Forward Thinking JCF Editor-in-Chief Paul Hauptman (right) and Senior Associate Editor Michael Rich

All considering a submission or that have questions should contact the managing editor Anna Leong. Anna has worked with non-profit medical associations for twelve years, and has over ten years of extensive experience with medical editing and publishing. She previously served as the managing editor for the Journal of Cardiovascular Computed Tomography from its inception in 2007 until 2014. Anna has worked as a staff and communicator liaison with multiple education-related committees, including guidelines, publications, abstracts, verification programs, CME and CE working groups, website management, faculty and chair management for educational programs, and public relations. She can be reached at aleong@hfsa.org.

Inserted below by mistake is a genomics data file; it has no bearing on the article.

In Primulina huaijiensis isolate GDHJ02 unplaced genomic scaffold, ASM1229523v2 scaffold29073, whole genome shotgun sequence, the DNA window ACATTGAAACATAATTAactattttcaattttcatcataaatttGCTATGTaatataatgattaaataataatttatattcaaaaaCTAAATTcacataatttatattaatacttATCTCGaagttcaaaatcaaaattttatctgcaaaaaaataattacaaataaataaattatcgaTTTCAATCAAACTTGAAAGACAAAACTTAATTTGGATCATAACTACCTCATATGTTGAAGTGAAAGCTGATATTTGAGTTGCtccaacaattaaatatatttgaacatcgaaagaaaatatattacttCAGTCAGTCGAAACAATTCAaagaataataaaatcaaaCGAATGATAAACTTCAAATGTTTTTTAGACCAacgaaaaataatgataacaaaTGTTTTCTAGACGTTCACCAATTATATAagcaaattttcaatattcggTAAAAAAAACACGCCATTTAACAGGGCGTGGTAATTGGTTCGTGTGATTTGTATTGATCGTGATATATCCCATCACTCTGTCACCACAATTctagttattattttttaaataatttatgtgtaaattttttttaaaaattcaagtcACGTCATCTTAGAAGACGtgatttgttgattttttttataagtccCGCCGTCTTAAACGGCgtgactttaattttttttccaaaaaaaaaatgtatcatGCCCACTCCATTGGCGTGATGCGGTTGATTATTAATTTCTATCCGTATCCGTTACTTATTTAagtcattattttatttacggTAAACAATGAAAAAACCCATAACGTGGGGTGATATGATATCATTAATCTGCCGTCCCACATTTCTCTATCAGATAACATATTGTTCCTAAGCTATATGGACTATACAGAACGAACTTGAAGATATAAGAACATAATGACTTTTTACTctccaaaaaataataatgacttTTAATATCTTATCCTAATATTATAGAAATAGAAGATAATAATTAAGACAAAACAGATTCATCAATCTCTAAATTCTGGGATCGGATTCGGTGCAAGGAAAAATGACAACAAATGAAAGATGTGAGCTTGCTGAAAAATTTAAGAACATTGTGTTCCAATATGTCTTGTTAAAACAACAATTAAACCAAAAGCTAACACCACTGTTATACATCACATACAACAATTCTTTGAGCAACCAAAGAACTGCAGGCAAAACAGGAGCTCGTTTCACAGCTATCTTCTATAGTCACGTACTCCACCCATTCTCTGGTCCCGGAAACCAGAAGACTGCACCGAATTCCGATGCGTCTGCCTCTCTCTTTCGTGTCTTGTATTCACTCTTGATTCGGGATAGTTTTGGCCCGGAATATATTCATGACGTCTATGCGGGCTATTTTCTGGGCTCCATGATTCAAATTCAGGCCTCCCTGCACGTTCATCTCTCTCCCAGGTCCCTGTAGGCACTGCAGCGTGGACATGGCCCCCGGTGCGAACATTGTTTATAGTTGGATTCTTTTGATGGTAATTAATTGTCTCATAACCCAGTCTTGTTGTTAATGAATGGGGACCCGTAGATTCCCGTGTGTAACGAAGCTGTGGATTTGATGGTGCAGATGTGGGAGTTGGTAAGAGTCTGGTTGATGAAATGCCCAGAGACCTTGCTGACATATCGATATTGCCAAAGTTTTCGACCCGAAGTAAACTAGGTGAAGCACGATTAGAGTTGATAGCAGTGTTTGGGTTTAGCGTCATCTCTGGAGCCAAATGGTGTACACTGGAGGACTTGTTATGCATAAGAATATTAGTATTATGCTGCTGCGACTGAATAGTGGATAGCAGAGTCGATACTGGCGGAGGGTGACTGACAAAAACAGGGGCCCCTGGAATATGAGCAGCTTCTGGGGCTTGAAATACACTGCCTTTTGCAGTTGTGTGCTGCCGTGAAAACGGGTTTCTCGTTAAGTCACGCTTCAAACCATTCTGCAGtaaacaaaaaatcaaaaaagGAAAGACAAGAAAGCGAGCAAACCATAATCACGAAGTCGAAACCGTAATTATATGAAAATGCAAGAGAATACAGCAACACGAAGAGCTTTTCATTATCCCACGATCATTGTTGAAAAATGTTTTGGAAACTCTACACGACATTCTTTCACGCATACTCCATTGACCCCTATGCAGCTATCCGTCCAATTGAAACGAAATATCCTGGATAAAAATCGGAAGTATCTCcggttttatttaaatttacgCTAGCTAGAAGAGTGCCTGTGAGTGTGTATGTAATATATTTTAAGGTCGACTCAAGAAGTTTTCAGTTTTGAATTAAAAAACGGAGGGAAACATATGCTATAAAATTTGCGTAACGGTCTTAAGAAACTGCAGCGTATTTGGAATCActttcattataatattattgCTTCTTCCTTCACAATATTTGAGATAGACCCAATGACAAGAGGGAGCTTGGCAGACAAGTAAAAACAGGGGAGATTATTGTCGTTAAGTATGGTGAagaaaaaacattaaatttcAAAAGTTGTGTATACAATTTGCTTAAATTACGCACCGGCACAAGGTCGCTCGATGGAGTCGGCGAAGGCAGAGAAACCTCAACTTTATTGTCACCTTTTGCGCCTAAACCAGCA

The strength of our journal comes from our members so please enjoy the journal and please submit your manuscripts to our journal. Be sure to follow on Twitter @JCardFail.

I will close by emphasizing to all that we are so privileged to have the opportunity to serve our patients with heart failure. This week in clinic I shared in the joy of regained health with numerous heart transplant recipients returning for checkups that are now living their lives to the fullest. Particularly inspiring was to see multiple patients who have “RECOVERED” with medications and devices. Seeing a patient go from severe HF and an ejection fraction of 16% to a year later EF 53% with normal heart size benefitting from beta blockers and ARNi is a truly wonderful experience. How awesome our profession where we have the opportunity to help patients with heart failure!

Happy Holidays to all, Happy New Year and I look forward to a most productive New Year for HFSA in 2019.

Best regards,
Randall C. Starling, MD, MPH, FHFSA
HFSA President
Twitter: @rcstarling